cultural anthropology

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cultural anthropology

n.
The scientific study of the development of human cultures based on ethnographic, linguistic, social, and psychological data and methods of analysis.

cultural anthropology

n
(Anthropology & Ethnology) the branch of anthropology dealing with cultural as opposed to biological and racial features
cultural anthropologist n

cul′tural anthropol′ogy


n.
the branch of anthropology dealing with the origins, history, and development of human culture, esp. its social forms and institutions. Compare physical anthropology.
[1920–25]
cul′tural anthropol′ogist, n.

cultural anthropology

a specialty that studies the creative achievements of societies, especially those passed on through later generations. Also called culturology.
See also: Anthropology
ThesaurusAntonymsRelated WordsSynonymsLegend:
Noun1.cultural anthropology - the branch of anthropology that deals with human culture and society
anthropology - the social science that studies the origins and social relationships of human beings
garbology - the study of a society by analyzing its garbage
mythology - the study of myths
ritualism - the study of religious or magical rites and ceremonies
References in periodicals archive ?
In addition to students, the bookAEs readership includes ethnographers, sociologists, social psychologists, cultural anthropologists, and folklorists.
In fact, according to cultural anthropologists at Durham University, UK, the story of Little Red Riding Hood has 35 versions across different cultures, and shares a common ancestor dating back to more than 2,600 years.
Theologians, pastors, sociologists, cultural anthropologists and experts in linguistics worked on the project, which was reviewed by an ad-hoc committee of bishops and unanimously approved by the CBCP in 1976.
Cultural anthropologists, academics and researchers are set to gain a greater understanding of the emirate's intangible heritage in a special workshop in Abu Dhabi and Al Ain.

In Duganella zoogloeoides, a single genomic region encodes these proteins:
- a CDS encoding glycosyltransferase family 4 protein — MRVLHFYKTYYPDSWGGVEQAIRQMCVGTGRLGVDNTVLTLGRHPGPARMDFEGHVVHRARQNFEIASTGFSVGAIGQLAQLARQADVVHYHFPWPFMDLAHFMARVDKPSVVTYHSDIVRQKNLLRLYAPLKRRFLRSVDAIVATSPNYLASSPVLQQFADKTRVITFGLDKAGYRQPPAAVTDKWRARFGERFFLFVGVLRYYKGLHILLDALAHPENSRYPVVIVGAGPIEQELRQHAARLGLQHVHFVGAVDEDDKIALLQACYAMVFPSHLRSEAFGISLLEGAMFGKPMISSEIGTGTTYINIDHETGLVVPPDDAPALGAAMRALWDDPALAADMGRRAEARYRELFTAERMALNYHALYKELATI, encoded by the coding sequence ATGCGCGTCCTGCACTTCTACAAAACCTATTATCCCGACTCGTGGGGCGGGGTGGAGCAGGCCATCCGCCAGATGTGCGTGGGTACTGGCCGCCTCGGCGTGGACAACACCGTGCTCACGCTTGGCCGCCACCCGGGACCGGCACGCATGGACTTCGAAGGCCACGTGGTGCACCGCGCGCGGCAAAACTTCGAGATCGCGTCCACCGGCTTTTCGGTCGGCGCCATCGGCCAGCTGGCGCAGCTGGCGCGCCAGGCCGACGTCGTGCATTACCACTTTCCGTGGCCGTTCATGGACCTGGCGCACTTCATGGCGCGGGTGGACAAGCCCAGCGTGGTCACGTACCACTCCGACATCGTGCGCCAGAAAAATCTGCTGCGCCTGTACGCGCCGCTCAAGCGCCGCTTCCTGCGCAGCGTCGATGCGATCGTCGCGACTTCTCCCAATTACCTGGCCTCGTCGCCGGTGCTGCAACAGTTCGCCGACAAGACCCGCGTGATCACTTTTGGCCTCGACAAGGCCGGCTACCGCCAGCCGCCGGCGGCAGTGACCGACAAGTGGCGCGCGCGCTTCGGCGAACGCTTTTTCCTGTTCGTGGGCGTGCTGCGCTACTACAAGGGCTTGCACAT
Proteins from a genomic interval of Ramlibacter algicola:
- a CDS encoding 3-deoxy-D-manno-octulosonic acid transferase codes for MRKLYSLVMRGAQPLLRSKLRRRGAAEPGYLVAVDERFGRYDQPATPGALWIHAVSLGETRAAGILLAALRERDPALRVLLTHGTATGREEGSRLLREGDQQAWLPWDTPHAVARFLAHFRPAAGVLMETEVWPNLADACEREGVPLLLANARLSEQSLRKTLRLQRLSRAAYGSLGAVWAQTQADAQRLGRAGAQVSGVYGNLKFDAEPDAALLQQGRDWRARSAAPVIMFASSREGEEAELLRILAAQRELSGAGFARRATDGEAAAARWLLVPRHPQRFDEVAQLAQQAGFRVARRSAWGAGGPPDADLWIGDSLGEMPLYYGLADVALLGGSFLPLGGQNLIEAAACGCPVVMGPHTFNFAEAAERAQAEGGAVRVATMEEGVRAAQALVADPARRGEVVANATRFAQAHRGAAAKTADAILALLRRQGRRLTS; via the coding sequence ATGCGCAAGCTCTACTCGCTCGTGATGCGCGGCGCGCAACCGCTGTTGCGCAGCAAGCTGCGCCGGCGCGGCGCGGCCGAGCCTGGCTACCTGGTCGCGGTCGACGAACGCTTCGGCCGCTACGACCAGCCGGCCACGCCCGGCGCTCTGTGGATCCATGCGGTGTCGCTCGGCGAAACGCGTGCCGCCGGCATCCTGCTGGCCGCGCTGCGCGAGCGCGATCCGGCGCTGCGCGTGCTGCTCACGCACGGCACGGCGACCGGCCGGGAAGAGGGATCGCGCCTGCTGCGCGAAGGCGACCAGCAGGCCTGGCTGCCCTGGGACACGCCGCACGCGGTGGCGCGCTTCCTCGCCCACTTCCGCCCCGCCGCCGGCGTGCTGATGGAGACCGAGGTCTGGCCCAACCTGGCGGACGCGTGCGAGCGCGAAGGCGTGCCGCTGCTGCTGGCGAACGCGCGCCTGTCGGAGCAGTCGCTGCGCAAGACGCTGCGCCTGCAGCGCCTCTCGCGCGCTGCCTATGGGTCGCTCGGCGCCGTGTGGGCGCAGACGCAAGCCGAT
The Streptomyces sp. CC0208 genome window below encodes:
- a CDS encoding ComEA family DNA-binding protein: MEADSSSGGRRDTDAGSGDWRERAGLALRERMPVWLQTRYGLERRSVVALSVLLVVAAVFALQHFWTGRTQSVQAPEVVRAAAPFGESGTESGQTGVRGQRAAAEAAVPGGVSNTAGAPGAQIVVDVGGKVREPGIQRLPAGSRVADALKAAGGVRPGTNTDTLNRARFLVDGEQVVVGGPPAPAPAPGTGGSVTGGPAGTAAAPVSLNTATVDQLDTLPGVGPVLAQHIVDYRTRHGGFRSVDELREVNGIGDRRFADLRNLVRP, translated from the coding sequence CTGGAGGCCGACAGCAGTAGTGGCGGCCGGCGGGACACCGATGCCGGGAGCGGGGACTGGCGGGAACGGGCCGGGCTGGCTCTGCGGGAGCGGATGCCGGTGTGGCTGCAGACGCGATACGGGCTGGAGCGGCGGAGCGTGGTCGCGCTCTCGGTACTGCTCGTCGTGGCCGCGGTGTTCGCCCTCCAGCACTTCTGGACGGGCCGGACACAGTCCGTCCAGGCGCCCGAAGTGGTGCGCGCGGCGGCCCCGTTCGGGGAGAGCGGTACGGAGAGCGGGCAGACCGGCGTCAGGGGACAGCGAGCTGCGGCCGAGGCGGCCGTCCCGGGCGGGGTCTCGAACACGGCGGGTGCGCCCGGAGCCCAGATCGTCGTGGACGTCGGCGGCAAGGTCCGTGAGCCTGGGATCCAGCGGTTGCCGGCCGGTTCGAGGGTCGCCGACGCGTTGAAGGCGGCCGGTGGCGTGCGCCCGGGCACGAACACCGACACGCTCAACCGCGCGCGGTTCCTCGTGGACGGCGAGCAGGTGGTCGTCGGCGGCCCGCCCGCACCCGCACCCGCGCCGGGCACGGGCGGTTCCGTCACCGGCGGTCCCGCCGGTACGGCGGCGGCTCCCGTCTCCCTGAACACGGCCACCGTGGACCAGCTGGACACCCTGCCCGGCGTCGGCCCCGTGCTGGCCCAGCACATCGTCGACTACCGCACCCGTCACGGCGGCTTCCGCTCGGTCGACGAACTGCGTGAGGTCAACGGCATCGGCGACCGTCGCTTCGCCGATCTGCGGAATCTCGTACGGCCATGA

Cultural anthropologists and human geographers present research on the political and cultural worlds of street economies (street vendors being the most iconic actors of street economies) in the global urban south.
Too few cultural anthropologists embrace this contradiction and try, as Sodikoff does, to lift their voices above a murmured string of curses aimed at conservation projects.
Ethnographers and cultural anthropologists spend long periods of fieldwork getting to know the intimate, complex and at times conflicted lives of the people about whom they write.
The first to take up this brush, or at least the most aggressive, were the cultural anthropologists who chose Numare over Nature and followed in the footsteps of people like Franz Boas, Margaret Mead and Ashley Montagu (born Israel Ehrenberg).
Such efforts were mostly criticized by cultural anthropologists on the basis that the ability to perceive something like color based on our biological equipment should not be thought to allow us subsequently to understand how people make sense of those perceptions.
As well, the editors suggest that cultural anthropologists have become increasingly interested in the media and its uses.
What students of Christian mission history have long hold to be their speciality--Christianity outside of the Western world--has now caught the attention of scholars ranging from historians of religion to social historians and cultural anthropologists.
Instead of providing an insightful, probing work exploring the intersections of anthropology and the military, the book provides a glimpse into the tribal narrative cultural anthropologists have weaved for themselves.

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